Saturday, April 25, 2015

ISLAND WATERFRONT - Then and Now - What of 75 years? - Part XX

Washington Island, Wisconsin -

When thinking of the significance of 75 years of service, I keep coming back to the idea that there has been community commitment - a two-way commitment:  the ferry company to the Island and the public it serves, and the base of customers who use and rely on that service.

There is no better visual example I can think of than the christening ceremony for the ferry Arni J. Richter, held on May 24, 2003, just before that ferry was placed into service.   Present were Islanders, guests from off the Island, students and many other well-wishers.

I say well-wishers, because I think everyone wanted this ferry to be a great one, reaching the mark in every sense of the term, for the improvement of service it would offer in summer and winter.  Grade school children participated in a coloring contest, and one of the many entries submitted, with a personal message, is shown above. (Sorry, but I can no longer recall the artist's name.)

A chorus of voices led by Dan Hansen, the Island Music Festival Chamber Orchestra under direction of Stephen Colburn, representatives from the U. S. Coast Guard, and representatives of the design, construction, financing and legal support - each necessary to make such a vessel possible - and the many, many people who stood on the pier made this a community celebration.  It was an event for the community, with the intended purpose of providing future service to the community.  If you knew where you were standing on that day, you might identify yourself in the photos below.

May 24, 2003 - AJR Christening (photos by Arni Orman)

We've been blessed over the years to have talented professionals in our area who have furthered the development of our vessels, docks, piers and shore facilities.   Having excellent shipyard facilities, naval architecture design firms and engine suppliers handy, each a part of our regional economic community, has been an immeasurable positive for this business, and for the Island community, in turn.

Tim Graul Marine Design crew from Sturgeon Bay visited in 1998 to
inspect, measure and offer Voyageur improvements.
From left to right are Tim Graul, Arni,
Bob Thompson, Bill Hitt and Charlie Balestrieri.
We mentioned in the last posting that it would be impossible to name any particular event or achievement as having the greatest impact over the past 75 years, but one event that comes to mind that might be easily overlooked would be the naming of the ferry Eyrarbakki to coincide with the 100th Anniversary of the first Icelanders to come to Washington Island.  (The original four young men led the way for a greater Icelandic immigration that followed, here, in other states and Canada).
Launching of Eyrarbakki at Bay Shipbuilding - 1970
(Estelle Richter photo)

 Having made a trip to Iceland in 1969, perhaps with the idea of creating a special celebration in 1970, Arni and Mary Richter visited Eyrarbakki, home of Arni's grandfather, Arni Gudmundsen, and the port of embarkation for many Icelanders.  Ideas for a vessel name were exchanged with his Icelandic cousin by letter in the months that followed, as community plans were prepared for an Island celebration in the summer of 1970.  Arni and Mary settled on the name of that village, Eyrarbakki.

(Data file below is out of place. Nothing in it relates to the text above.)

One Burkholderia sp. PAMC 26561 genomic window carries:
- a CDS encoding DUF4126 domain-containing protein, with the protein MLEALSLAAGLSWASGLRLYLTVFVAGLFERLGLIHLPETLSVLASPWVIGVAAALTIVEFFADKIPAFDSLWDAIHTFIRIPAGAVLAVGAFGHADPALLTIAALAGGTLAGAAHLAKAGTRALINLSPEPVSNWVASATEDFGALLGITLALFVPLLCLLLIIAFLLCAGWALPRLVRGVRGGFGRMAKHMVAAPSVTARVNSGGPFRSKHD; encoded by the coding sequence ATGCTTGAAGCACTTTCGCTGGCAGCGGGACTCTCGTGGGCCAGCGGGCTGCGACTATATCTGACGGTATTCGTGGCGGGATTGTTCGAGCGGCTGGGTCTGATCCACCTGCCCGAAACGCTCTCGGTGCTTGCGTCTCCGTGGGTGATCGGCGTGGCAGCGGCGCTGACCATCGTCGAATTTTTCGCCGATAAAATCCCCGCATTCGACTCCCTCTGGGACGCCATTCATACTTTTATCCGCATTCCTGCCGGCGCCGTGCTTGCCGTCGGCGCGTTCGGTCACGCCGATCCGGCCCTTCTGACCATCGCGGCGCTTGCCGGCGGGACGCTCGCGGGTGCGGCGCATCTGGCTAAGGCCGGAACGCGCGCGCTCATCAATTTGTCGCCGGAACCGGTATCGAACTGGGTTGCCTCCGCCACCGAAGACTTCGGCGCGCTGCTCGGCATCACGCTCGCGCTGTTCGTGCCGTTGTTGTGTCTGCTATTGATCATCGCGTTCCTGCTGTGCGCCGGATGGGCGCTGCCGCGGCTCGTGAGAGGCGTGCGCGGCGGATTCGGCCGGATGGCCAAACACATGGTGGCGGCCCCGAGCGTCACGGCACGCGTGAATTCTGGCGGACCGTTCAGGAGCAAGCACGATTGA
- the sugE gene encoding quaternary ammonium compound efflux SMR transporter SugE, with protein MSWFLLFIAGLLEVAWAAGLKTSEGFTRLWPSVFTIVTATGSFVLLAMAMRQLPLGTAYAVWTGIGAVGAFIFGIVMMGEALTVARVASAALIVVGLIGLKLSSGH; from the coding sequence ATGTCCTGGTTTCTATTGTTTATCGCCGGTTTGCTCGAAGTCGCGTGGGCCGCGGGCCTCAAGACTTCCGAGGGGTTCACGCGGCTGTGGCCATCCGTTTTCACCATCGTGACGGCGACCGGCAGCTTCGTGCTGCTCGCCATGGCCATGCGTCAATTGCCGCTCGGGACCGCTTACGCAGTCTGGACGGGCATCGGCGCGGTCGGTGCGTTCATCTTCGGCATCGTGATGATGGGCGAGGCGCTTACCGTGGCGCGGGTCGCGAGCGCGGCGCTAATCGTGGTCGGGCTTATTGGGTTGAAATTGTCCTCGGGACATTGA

Other communities at that time had their own ethnic celebrations, and Washington Island had for years featured a summer Scandinavian Festival with folk dancing, smorgasbord and such.  But, in keeping with a genuine respect for Island ancestry, this celebration elevated the importance of the Icelandic settlers, and it still provides today a unique notoriety for Washington Island.

So, back to our original question:  what does 75 years in business mean, if anything?

There was certainly no long-term plan that Arni or Carl Richter had for continuing their ferry business as long as possible, but the combination of doing something they enjoyed, activities that proved profitable but just as importantly, served their community.  These were lasting goals that committed them to a particular approach to service.  And from that commitment, I think, came the need and desire to grow, to improve and modernize and do those things for which the community can hopefully benefit, as well as the business itself.

Hoyt Purinton with his grandfather in 1995.
There was never a master plan, but rather,
 uncertain struggle along
the road to business leadership
Now with 40 years under my own deck shoes, and from my association with Arni and all of the fine people I've worked with at the Ferry Line, I believe it is the broad range of talent and skills, people with a similar desire to serve the community in which they live, that instills  dedication in today's employees, excellent people, all.

The second thing I learned, in a somewhat unexpected manner, is that the time will come to provide greater opportunity for others, and that opportunity can be furthered by stepping back, with confidence that there are several ways to accomplish goals, and an abundance of good people to accomplish them.

Ferry crew and family members demonstrate the effectiveness
of an IBA (Inflatable, Buoyant Apparatus) - June 2005.

With the passing of the torch, so to speak, there ought to be - and I find that there is - a great deal of pride in observing the accomplishments of others, and in knowing that commitment and tradition continue.

That, I think, is the best - and only legacy of value - for a business that hits the 75th year mark.
       - Dick Purinton

Steve Propsom of Bay Ship with Hoyt during the indoor construction of
the AJR in 2003.  If there is a "face" of the Ferry Line today, it is that of
Hoyt... and Rich Ellefson, and Bill Schutz, and Bill Jorgenson, and Erik Foss,
and… the many others who make daily ferry service possible.

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